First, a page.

This interview with a Rabbi Sacks is rather hard for me to wrap my brain around. The first part is about something Sacks is very concerned about: Jewish continuity. He seems strangely concerned about Jewish young people marrying outside their group, and has run ad campaigns to convince young Jews to raise their children in their faith. It’s all very weird; I know my grandmother was concerned that her grandchildren marry good Scandinavians, and I even got admonished about what ethnic groups I could date when I went off to college. I’m afraid that when my Norwegian/Swedish grandmother did that sort of thing, we just called it bigotry and ignored her.
Even now, I can’t quite imagine telling my kids who they are allowed to marry, or being concerned with maintaining an ethnic bloodline. Be different and unique, I say — no one should try to be who their parents and grandparents are, but should follow their own path, and we parents and grandparents should reconcile ourselves to our progeny’s independence.
There is one odd moment in the interview. I don’t sympathize at all with the ethnic purity angle, but this part I actually liked:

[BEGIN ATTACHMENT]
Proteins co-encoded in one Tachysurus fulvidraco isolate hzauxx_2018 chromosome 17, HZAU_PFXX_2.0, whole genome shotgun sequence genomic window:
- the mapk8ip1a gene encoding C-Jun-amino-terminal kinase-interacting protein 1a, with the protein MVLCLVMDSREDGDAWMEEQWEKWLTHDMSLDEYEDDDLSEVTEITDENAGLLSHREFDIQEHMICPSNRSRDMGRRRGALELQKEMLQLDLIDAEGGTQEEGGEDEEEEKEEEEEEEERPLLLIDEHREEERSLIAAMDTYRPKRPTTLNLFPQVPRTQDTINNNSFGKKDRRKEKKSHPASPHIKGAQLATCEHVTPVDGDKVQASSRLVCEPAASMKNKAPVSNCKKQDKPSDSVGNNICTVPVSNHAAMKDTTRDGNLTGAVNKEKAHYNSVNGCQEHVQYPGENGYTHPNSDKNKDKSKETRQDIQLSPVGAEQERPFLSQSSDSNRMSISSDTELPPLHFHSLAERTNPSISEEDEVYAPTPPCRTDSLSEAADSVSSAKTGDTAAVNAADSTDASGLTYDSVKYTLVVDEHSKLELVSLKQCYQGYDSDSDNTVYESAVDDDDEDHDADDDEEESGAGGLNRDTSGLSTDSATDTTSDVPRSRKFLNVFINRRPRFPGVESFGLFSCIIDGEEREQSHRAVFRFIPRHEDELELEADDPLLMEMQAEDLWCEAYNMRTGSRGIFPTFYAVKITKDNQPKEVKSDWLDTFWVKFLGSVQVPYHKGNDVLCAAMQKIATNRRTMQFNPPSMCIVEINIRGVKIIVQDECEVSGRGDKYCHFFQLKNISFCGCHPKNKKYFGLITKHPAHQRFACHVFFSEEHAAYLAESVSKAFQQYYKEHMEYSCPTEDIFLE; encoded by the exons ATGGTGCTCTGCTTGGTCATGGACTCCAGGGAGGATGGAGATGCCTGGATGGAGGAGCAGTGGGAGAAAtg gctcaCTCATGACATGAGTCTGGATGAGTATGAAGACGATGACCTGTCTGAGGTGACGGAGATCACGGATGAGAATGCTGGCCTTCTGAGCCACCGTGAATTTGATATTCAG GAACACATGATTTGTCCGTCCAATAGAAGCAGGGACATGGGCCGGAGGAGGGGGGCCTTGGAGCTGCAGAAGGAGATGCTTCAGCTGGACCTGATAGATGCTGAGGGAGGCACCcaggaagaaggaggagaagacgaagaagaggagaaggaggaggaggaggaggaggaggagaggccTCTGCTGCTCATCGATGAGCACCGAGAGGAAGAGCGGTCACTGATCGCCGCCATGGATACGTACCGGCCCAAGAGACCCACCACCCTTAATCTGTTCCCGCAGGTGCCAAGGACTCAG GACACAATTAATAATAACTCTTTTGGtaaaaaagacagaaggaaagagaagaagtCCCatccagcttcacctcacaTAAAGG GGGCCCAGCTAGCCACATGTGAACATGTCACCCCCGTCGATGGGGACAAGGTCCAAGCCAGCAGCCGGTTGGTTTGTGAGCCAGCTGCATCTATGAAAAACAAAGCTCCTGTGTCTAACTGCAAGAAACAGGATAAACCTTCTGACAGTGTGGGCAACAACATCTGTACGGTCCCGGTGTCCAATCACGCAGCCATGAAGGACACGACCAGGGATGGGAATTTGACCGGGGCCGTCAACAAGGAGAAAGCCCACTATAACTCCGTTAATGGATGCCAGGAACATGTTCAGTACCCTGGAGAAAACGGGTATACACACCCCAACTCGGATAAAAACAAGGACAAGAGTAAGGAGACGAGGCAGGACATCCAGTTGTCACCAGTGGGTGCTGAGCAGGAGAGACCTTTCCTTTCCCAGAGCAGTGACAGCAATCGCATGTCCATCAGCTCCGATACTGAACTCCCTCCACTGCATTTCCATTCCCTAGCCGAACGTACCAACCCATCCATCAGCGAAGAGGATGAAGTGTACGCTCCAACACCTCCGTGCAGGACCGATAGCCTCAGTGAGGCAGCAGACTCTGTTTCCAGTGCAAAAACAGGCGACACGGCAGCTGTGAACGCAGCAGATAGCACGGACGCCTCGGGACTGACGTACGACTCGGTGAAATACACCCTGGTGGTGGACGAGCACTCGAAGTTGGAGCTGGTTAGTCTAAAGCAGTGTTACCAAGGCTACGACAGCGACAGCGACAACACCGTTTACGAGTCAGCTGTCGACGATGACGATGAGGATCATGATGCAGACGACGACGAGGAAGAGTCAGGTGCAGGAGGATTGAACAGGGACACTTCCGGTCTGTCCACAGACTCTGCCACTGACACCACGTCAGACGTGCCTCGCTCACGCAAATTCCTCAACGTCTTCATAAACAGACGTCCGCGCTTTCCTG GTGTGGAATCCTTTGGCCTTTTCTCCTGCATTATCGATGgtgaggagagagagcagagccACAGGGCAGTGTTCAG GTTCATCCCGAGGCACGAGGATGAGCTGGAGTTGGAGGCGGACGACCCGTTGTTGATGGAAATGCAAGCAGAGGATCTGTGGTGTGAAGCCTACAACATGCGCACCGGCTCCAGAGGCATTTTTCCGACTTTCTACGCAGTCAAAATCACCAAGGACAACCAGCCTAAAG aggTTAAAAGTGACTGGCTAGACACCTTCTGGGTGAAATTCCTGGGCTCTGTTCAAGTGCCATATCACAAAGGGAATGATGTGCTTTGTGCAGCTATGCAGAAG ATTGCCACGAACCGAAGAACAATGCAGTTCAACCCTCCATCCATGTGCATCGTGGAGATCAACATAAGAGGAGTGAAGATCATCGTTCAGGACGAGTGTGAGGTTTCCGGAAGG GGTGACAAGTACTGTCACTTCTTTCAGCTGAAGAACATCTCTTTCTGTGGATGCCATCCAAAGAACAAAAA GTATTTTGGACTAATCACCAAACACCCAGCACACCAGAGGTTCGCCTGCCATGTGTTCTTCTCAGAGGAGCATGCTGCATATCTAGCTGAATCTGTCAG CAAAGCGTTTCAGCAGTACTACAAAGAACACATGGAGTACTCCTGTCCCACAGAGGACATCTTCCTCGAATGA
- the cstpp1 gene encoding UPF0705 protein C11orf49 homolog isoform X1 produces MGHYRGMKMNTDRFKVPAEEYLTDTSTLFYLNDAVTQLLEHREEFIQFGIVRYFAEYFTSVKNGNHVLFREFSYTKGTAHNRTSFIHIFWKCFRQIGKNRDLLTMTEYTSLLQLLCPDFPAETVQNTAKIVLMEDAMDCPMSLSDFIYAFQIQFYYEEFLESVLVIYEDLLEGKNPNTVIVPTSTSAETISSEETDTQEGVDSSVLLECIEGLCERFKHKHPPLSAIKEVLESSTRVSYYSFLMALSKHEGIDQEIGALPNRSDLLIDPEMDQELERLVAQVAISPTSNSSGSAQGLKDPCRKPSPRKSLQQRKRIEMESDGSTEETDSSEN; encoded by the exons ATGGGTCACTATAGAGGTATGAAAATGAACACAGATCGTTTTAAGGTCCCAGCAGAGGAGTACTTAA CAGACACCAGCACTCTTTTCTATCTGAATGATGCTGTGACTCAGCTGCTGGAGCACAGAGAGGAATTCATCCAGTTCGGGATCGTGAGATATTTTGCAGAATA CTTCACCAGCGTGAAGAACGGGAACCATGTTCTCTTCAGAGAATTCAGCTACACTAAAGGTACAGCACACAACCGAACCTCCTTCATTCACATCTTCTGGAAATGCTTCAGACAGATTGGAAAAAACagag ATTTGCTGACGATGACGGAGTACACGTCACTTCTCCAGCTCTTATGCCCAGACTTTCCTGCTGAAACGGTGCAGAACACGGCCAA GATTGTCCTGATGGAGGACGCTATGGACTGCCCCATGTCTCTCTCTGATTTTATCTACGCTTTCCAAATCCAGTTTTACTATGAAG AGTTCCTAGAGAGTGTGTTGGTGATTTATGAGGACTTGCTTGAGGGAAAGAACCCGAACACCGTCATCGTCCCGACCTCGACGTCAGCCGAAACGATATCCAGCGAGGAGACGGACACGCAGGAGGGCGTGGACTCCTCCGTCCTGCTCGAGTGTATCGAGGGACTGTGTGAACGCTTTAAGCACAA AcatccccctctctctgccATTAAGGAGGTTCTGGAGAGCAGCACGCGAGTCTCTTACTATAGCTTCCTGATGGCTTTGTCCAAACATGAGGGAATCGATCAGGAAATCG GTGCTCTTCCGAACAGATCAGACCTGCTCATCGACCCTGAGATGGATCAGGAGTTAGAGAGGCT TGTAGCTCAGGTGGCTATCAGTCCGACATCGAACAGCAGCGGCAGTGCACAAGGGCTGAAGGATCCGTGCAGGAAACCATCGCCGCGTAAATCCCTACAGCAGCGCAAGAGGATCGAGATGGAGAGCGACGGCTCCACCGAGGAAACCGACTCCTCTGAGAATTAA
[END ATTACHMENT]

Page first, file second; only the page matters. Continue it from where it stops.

In the question and answer session that followed Rabbi Sacks was asked how he would convince someone like scientist and atheist, Richard Dawkins of the benefits of religious identity.
Mr Sacks responded: “We need atheists to remind us things are not God’s will, God does not want hunger, injustice or violence. I am quite happy Richard Dawkins stops us having too much faith. There’s a lot more religion in the world than there was 25 years ago and there’s a lot more violence in the world than there was 25 years ago.”
I suspect that while I enthusiastically agree qualitatively with Rabbi Sacks, we might disagree on how much religion is too much — I’d say anything above zero.